Selecting Sod

· Overall good shade tolerance

· Good drought resistance–stays green longer

· Variety of cold tolerances

Common Stresses

· Improper height for variety (varies from 1.5 to 4 inches); allow to grow slightly taller in shaded areas

· Improper mowing–only a quarter of the leaf blade at a time

· Overwatering, high humidity and shade

· Shock–reduce by wetting soil 1 inch prior to installation

· Disease–reduce high nitrogen (N) sources with a balanced, slow-release fertilizer

Weed Management

· Selective control of Bermudagrass and crabgrass

· Restrictions on the use of chemicals (i.e., farm, commercial, and residential uses)

· Blending of weeds better in St. Augustine

Insect Management

· Identifying the pest

· Chinch bugs and lawn caterpillars, such as tropical sod webworms, grubs and fall armyworms.

· Chinch bugs are the most serious insect problem. The damage resembles large dead and/or dry patches in the grass.

· Tropical sod webworm damage has patchy areas that are grayish in color, and often starts near landscaping. “Notching” occurs on the blades of grass, and adults are often resting in a curled position when grass is parted and examined during the day. Fall armyworms show similar damage to the tropical sod webworm, but the damage is more uniform and less patchy. Both can be controlled with numerous contact insecticides and pyrethroids.

6. What is an example of a drought-tolerant turfgrass?

Empire turf is a zoysia grass that uses dormancy as a defense mechanism when water is shut off for an extended period. As soon as the first rain appears or watering is permitted again, Empire’s emerald-green color returns. Now, for grasses that don’t have a drought-tolerant characteristic, going without water for a certain period of time can severely damage or kill the grass. Once a non-drought-tolerant turfgrass turns brown, no amount of watering is going to bring it back to an acceptable quality standard.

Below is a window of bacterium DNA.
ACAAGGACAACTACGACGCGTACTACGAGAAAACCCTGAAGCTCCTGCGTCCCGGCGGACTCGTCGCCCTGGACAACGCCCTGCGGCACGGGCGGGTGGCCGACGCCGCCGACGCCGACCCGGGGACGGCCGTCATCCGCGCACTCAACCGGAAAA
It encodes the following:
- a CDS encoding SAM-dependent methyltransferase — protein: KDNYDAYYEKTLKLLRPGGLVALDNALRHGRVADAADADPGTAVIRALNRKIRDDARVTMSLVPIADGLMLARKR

Note: The description below is an example of a drought-tolerant zoysia; however, it is not necessarily a representation of all varieties.

Characteristics

· Deep root structure

· Excellent drought tolerance

· Soft to the touch

· Cold-tolerance with fall-color retention

· Traffic tolerance

· Salt tolerance

· Growth habit that inhibits weeds more than St. Augustines

Common Stresses

· Disease–overwatering a contributing factor

· Overfertilizing–excessive N causes thatch buildup

· Mowing above 2 inches causes thatch buildup

· Chemical products–use only those labeled for specific species of zoysia grass

· Harsh herbicides

· Improper grade, creating persistent wetness

Weed Management

· A healthy Empire lawn will inhibit weeds more than a St. Augustine lawn

· Selective control of Bermudagrass and crabgrass

Insect Management

· Identifying the pest

· Hunting billbug, mole crickets and lawn caterpillars, such as tropical sod webworms and fall armyworms

· Billbugs are the most serious insect problem. Symptoms resemble disease and drought, where the turf pulls easily from the soil surface, adult and larval forms are present, sawdust-like frass, and there is evidence of chewing on the stems of the turf.

· Mole cricket damage shows distinct tunneling, and can be controlled on contact with various pyrethroids, or by using timing-based products during peak hatch.

· Tropical sod webworm damage has patchy areas that are grayish in color, and often starts near landscaping. “Notching” occurs on the blades of grass, and adults are often resting in a curled position when grass is parted and examined during the day. Fall armyworms show similar damage to the tropical sod webworm, but the damage is more uniform and less patchy. Both can be controlled with numerous contact insecticides and pyrethroids.

In years past I recall discussing with associates the chemical and environmental stresses that turfgrasses face. However, it appears that cultural stresses, while always present, have only recently been defined. What types of stresses fall under this classification and why?

“Cultural stressors” are the various maintenance-related stresses to turf. Examples include fertility practices, overwatering, improper mowing and allowing turf to sit on a pallet and build up heat. A few ways to reduce cultural stresses are to follow proper best-management practices or BMPs. For example, the proper BMPs for Empire zoysia grass are:

· Three pounds of N per 1,000 square feet per year

· Iron sources for color

· Avoiding ”wet feet” by watering ¾ of an inch once a week

· Mowing at 1 to 2 inches, but slightly taller in shaded areas

It is widely accepted as a best practice that when laying new sod, a smooth grade, pre-irrigation and reducing pallet time all aid in a successful installation. What are some other BMPs during or after installation that should be adhered to?

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